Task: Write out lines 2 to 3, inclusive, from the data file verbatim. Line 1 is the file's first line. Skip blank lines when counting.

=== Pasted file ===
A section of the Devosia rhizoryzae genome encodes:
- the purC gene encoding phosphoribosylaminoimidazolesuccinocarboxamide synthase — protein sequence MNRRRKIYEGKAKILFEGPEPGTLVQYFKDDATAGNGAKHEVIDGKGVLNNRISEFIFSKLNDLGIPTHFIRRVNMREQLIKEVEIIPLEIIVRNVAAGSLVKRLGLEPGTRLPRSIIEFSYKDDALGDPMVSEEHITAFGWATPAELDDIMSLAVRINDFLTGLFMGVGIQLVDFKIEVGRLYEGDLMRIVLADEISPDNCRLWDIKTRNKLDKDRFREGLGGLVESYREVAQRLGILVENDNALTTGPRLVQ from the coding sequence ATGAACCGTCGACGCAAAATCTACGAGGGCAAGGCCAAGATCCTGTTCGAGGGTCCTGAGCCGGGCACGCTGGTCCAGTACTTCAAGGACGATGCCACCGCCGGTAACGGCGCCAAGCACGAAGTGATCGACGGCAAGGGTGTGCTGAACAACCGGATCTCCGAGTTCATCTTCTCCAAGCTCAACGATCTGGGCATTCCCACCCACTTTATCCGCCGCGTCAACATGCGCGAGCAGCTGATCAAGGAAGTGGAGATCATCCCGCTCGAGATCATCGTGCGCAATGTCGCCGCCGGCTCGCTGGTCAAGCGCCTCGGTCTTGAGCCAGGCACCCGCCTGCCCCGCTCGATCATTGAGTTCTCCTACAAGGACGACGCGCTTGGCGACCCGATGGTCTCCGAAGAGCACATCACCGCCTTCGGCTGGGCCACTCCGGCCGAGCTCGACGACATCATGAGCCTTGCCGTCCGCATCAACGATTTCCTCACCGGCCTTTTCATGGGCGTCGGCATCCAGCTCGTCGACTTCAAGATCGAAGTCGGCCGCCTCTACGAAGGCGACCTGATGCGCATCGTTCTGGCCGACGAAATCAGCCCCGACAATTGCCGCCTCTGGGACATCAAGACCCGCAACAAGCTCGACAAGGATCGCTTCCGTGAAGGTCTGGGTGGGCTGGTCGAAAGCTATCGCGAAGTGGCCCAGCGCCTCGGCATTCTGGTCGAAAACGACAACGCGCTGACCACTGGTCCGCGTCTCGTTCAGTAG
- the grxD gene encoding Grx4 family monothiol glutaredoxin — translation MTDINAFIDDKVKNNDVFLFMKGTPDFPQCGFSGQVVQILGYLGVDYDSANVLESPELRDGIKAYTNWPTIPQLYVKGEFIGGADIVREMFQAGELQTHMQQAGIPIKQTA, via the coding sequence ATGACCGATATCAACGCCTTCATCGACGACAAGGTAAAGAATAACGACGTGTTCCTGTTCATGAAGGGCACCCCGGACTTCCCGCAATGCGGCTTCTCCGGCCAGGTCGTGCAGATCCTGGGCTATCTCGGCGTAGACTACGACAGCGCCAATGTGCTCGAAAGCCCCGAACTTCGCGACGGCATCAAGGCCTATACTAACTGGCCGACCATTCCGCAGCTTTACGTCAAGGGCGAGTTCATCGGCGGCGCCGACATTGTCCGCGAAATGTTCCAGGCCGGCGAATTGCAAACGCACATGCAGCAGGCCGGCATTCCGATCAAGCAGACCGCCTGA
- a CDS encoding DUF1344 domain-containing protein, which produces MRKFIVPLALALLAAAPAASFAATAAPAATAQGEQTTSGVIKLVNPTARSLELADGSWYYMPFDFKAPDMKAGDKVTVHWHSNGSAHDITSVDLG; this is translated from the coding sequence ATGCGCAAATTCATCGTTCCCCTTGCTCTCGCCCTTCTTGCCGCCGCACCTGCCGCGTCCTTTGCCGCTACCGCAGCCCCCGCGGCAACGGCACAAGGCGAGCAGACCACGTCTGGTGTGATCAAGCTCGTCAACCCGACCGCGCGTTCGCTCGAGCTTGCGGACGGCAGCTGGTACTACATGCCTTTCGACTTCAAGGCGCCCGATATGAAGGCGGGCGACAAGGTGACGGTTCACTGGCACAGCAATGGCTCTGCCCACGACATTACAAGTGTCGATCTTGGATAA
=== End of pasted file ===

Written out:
- the purC gene encoding phosphoribosylaminoimidazolesuccinocarboxamide synthase — protein sequence MNRRRKIYEGKAKILFEGPEPGTLVQYFKDDATAGNGAKHEVIDGKGVLNNRISEFIFSKLNDLGIPTHFIRRVNMREQLIKEVEIIPLEIIVRNVAAGSLVKRLGLEPGTRLPRSIIEFSYKDDALGDPMVSEEHITAFGWATPAELDDIMSLAVRINDFLTGLFMGVGIQLVDFKIEVGRLYEGDLMRIVLADEISPDNCRLWDIKTRNKLDKDRFREGLGGLVESYREVAQRLGILVENDNALTTGPRLVQ from the coding sequence ATGAACCGTCGACGCAAAATCTACGAGGGCAAGGCCAAGATCCTGTTCGAGGGTCCTGAGCCGGGCACGCTGGTCCAGTACTTCAAGGACGATGCCACCGCCGGTAACGGCGCCAAGCACGAAGTGATCGACGGCAAGGGTGTGCTGAACAACCGGATCTCCGAGTTCATCTTCTCCAAGCTCAACGATCTGGGCATTCCCACCCACTTTATCCGCCGCGTCAACATGCGCGAGCAGCTGATCAAGGAAGTGGAGATCATCCCGCTCGAGATCATCGTGCGCAATGTCGCCGCCGGCTCGCTGGTCAAGCGCCTCGGTCTTGAGCCAGGCACCCGCCTGCCCCGCTCGATCATTGAGTTCTCCTACAAGGACGACGCGCTTGGCGACCCGATGGTCTCCGAAGAGCACATCACCGCCTTCGGCTGGGCCACTCCGGCCGAGCTCGACGACATCATGAGCCTTGCCGTCCGCATCAACGATTTCCTCACCGGCCTTTTCATGGGCGTCGGCATCCAGCTCGTCGACTTCAAGATCGAAGTCGGCCGCCTCTACGAAGGCGACCTGATGCGCATCGTTCTGGCCGACGAAATCAGCCCCGACAATTGCCGCCTCTGGGACATCAAGACCCGCAACAAGCTCGACAAGGATCGCTTCCGTGAAGGTCTGGGTGGGCTGGTCGAAAGCTATCGCGAAGTGGCCCAGCGCCTCGGCATTCTGGTCGAAAACGACAACGCGCTGACCACTGGTCCGCGTCTCGTTCAGTAG
- the grxD gene encoding Grx4 family monothiol glutaredoxin — translation MTDINAFIDDKVKNNDVFLFMKGTPDFPQCGFSGQVVQILGYLGVDYDSANVLESPELRDGIKAYTNWPTIPQLYVKGEFIGGADIVREMFQAGELQTHMQQAGIPIKQTA, via the coding sequence ATGACCGATATCAACGCCTTCATCGACGACAAGGTAAAGAATAACGACGTGTTCCTGTTCATGAAGGGCACCCCGGACTTCCCGCAATGCGGCTTCTCCGGCCAGGTCGTGCAGATCCTGGGCTATCTCGGCGTAGACTACGACAGCGCCAATGTGCTCGAAAGCCCCGAACTTCGCGACGGCATCAAGGCCTATACTAACTGGCCGACCATTCCGCAGCTTTACGTCAAGGGCGAGTTCATCGGCGGCGCCGACATTGTCCGCGAAATGTTCCAGGCCGGCGAATTGCAAACGCACATGCAGCAGGCCGGCATTCCGATCAAGCAGACCGCCTGA